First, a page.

...Forensic Accounting in Practice: Forensic Accountants: Fraud Busters A forensic accountant is part investigator, part auditor, part attorney, and part accountant (Levanti, T.). Due to the increase in high-profile cases of companies and individuals, forensic accounting is a growing and popular field in the business and forensic subjects. A forensic accountant is someone who is often retained to analyze, interpret, summarize, interviews and present complex financial and business related issues in a manner that is both understandable and properly supported (Zysman, A.). Forensic accountants usually work in a public practice or are employed by insurance companies, banks, police or government agencies. They are to investigate and analyze any financial evidence, communicate their findings in reports or documents and assist in legal proceedings, such as testifying in court as an expert witness (Zysman, A.). Determine the most important five (5) skills that a forensic accountant needs to possess and evaluate the need for each skill. Be sure to include discussion regarding the relationship between the skill and its application to business operations. I think the five most important skills that a forensic accountant needs to posses are to be: (1) analytical, (2) detail-oriented, (3) ethical, (4) responsive, and (5) insightful (Davis, Farrell & Ogilby). Analytical The need to be analytical in a forensic accounting engagement may be the most important overall characteristic,......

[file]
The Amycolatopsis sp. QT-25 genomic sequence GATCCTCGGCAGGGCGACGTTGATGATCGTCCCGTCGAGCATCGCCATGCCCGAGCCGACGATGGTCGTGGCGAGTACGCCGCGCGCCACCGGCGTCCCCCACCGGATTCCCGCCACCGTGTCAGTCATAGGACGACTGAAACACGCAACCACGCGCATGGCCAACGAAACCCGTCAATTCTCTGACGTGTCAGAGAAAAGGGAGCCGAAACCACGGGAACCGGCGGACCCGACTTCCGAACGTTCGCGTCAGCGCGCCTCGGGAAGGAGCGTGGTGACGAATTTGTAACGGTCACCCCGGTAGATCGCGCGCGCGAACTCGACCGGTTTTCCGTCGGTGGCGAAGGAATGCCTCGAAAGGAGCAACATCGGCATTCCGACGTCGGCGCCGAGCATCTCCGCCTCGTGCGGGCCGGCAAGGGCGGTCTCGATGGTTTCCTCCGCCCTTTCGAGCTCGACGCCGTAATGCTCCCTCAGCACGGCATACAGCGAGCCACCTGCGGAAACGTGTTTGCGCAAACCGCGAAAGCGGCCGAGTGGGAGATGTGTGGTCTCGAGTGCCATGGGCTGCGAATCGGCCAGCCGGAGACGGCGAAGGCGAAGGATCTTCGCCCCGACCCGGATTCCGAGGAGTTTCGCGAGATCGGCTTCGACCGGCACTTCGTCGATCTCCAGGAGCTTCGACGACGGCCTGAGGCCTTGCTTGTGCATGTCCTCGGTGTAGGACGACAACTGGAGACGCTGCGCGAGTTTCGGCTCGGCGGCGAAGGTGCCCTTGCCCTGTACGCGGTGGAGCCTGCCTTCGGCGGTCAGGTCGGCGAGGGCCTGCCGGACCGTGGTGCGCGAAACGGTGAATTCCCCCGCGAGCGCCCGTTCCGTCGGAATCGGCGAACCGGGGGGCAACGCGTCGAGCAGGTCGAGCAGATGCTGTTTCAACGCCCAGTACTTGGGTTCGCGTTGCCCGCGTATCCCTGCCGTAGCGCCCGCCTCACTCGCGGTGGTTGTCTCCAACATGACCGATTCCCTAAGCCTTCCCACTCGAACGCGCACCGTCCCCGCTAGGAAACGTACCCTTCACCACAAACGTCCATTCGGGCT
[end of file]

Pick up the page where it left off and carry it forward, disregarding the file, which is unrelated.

Words: 1767 - Pages: 8

Premium Essay

Sir Bernard Spilsbury's The Brides In The Bath

...someone on a personal level, such as if what makes a person a hero could be simply a person having a positive and exemplary influence on another individual or group of people. This definition opens the descriptor to be used for people who do not fly around wearing capes or bearing guns, the typical image that latches to the mind when one is asked to think of a hero. It is thus far more welcoming to our intellectually astonishing scientists, many of whom history and modern day scientists would deem...

Words: 1174 - Pages: 5

Free Essay